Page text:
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Listening to Ian Greenberg during Astral Media Inc.'s last conference call, one couldn't help but feel for the 70-year-old businessman who has headed the Montreal company for "16 years of profitable growth."

"We are still committed to see if there's a way to complete this transaction," he said impassively of BCE Inc.'s offer to acquire Astral. The Canadian Radio-television and Telecommunications Commission blocked the $3-billion deal, citing excessive market dominance.

The irony is not lost on the Greenberg family. This is the sale Ian Greenberg never wanted. This is the botched BCE acquisition that could lead to the dismantling and dispersion of his life's work.

Mr. Greenberg briefly alluded to the pressure his extended family put on him during the CRTC hearings in Montreal. "A decision to sell is obviously very complex," he said.

"This company was started by four brothers. Two of the brothers have deceased, so we are dealing with two families and two brothers alive, and I think it was based on approaches I have had from the other two family members that they decided it was time to sell and came to see me about the possibility."

As euphemisms go, however, this was a remarkable one. Led by Stephen and Sidney Greenberg, Ian's nephew and remaining brother who both sit on Astral's board, the family threatened to remove Astral's president and CEO if he didn't agree to sell the company, according to sources. And it controls enough votes to force him into retirement.

This family feud is no game show.

Through a dual-share structure, the family controls close to 64 per cent of the votes of the Astral empire through Abgreen Holdings, which is equally owned by the estates of the late Harold and Harvey Greenberg, as well as by Ian and Sidney Greenberg. With only 16 per cent of Astral's votes, Ian Greenberg was – and remains – outnumbered.

Greenberg family members have long wanted to cash in their shares, which have tripled in value since the turn of 2000. But in the past two years, they have grown increasingly impatient.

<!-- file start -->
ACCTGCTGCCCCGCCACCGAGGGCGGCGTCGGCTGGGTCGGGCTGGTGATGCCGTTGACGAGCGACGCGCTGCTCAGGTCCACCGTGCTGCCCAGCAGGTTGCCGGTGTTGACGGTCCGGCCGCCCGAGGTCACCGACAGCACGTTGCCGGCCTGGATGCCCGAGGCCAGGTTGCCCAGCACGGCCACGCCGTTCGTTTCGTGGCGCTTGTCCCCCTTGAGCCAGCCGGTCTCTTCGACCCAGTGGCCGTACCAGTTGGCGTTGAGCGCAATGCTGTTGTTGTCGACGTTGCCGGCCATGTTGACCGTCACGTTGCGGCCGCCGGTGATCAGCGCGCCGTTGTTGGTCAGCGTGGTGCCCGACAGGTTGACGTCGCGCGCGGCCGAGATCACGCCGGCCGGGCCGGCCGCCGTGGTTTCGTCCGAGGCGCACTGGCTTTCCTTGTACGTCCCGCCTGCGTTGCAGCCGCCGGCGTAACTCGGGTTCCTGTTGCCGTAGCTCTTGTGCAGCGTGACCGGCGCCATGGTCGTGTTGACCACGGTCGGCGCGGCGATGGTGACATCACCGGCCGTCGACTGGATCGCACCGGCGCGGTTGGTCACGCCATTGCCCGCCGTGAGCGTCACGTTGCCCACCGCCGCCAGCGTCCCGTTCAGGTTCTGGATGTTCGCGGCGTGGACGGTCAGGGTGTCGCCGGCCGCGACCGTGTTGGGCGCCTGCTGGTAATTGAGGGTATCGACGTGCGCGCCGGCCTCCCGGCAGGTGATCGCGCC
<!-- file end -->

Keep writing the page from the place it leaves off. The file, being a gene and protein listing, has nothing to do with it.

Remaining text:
Like the late Ted Rogers, whom he admired, Ian Greenberg saw himself working long past his 70 th birthday, which he celebrated last June. He wanted to see Astral's stock rise above $60, according to a source. But his family saw an aging CEO with no heir apparent among his three children – though many nephews work or have worked in different capacities for Astral.

Chief among the pretenders was Stephen Greenberg, son of Harold Greenberg, the former Astral CEO who died in July, 1996, of pancreatic cancer.

Ian Greenberg took over from his older brother. And one of his first decisions in the bid to transform Astral into a pure media play was to sell the distribution division, where Stephen Greenberg worked. Stephen, who later co-founded his own film distributor, Incendo Productions, came back to Astral in 2005 when he was elected to its board.

According to sources, Stephen, now 57, believed he would succeed Ian Greenberg. Astral's CEO had publicly stated however that the Greenberg name alone would not suffice. "If nobody is strong enough in the family, it will be a professional manager," Ian Greenberg said in an interview in 2007.

The board concurred. In December, 2010, it named Jacques Parisien, Astral's long-time radio boss, executive-vice-president and chief operating officer. "I don't think it's a coincidence that the family started pressuring Ian right after that," says a former Astral executive.

Stephen and Sidney Greenberg did not respond to interview requests. Ian Greenberg and Jacques Parisien declined to be interviewed.

Astral's 50th anniversary added oil to the fire, according to an Astral insider. During the party held on Sept. 15, 2011, at the Tohu in Montreal's circus district, videos focused on Ian's work, overshadowing Harold's contribution and making little mention of Sidney's mostly figurative role in the out-of-home advertising business. "Stephen and Sidney were infuriated," this insider recalled.

The transaction between Astral and Bell might have borne the code name Annabella, a reference to Bell and to the four brothers' mother, Annie Greenberg. But as Ian no longer speaks to his brother Sidney and his nephew Stephen, the imperilled BCE transaction is far from a manifestation of family spirit.

Since the media regulator's refusal to sign off on Bell's acquisition, family pressure to sell Astral has not relented. Clearly, the family is not appeased by the prospect of the $150-million reverse-breakup fee that Bell would pay Astral if the communications giant fails to obtain regulatory approval.

But as much as Ian Greenberg apparently resents his family for forcing his hand, salvaging the BCE transaction – on a more modest scale – represents his best chance of watching over his company. He would at least gain a seat on BCE's board – a prospect that is far from assured if the deal fails and Astral is fed bite-sized to Canada's media giants.

For a man who could pocket millions but who could lose his life purpose, having a say on Astral's future means everything.